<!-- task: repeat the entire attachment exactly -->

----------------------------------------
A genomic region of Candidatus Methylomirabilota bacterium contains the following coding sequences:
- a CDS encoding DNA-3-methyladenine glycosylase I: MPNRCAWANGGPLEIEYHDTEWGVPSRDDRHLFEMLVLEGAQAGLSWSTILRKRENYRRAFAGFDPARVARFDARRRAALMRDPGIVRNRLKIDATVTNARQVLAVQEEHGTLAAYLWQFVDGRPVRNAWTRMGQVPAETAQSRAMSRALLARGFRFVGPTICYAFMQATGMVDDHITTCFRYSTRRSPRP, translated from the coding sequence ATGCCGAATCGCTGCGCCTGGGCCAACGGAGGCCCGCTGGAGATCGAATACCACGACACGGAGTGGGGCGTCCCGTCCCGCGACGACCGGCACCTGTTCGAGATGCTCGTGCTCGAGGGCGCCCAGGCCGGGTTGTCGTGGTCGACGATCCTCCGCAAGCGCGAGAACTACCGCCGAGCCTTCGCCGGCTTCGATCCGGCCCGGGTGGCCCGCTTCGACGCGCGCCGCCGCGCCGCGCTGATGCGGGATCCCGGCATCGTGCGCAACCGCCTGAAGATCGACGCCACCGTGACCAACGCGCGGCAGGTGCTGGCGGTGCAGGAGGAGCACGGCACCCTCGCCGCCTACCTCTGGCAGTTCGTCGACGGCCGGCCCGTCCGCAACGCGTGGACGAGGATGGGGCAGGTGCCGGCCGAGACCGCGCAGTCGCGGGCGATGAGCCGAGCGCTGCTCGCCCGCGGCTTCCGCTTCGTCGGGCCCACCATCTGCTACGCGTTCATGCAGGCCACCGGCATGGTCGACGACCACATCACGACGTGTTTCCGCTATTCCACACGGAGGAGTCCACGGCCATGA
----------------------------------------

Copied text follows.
A genomic region of Candidatus Methylomirabilota bacterium contains the following coding sequences:
- a CDS encoding DNA-3-methyladenine glycosylase I: MPNRCAWANGGPLEIEYHDTEWGVPSRDDRHLFEMLVLEGAQAGLSWSTILRKRENYRRAFAGFDPARVARFDARRRAALMRDPGIVRNRLKIDATVTNARQVLAVQEEHGTLAAYLWQFVDGRPVRNAWTRMGQVPAETAQSRAMSRALLARGFRFVGPTICYAFMQATGMVDDHITTCFRYSTRRSPRP, translated from the coding sequence ATGCCGAATCGCTGCGCCTGGGCCAACGGAGGCCCGCTGGAGATCGAATACCACGACACGGAGTGGGGCGTCCCGTCCCGCGACGACCGGCACCTGTTCGAGATGCTCGTGCTCGAGGGCGCCCAGGCCGGGTTGTCGTGGTCGACGATCCTCCGCAAGCGCGAGAACTACCGCCGAGCCTTCGCCGGCTTCGATCCGGCCCGGGTGGCCCGCTTCGACGCGCGCCGCCGCGCCGCGCTGATGCGGGATCCCGGCATCGTGCGCAACCGCCTGAAGATCGACGCCACCGTGACCAACGCGCGGCAGGTGCTGGCGGTGCAGGAGGAGCACGGCACCCTCGCCGCCTACCTCTGGCAGTTCGTCGACGGCCGGCCCGTCCGCAACGCGTGGACGAGGATGGGGCAGGTGCCGGCCGAGACCGCGCAGTCGCGGGCGATGAGCCGAGCGCTGCTCGCCCGCGGCTTCCGCTTCGTCGGGCCCACCATCTGCTACGCGTTCATGCAGGCCACCGGCATGGTCGACGACCACATCACGACGTGTTTCCGCTATTCCACACGGAGGAGTCCACGGCCATGA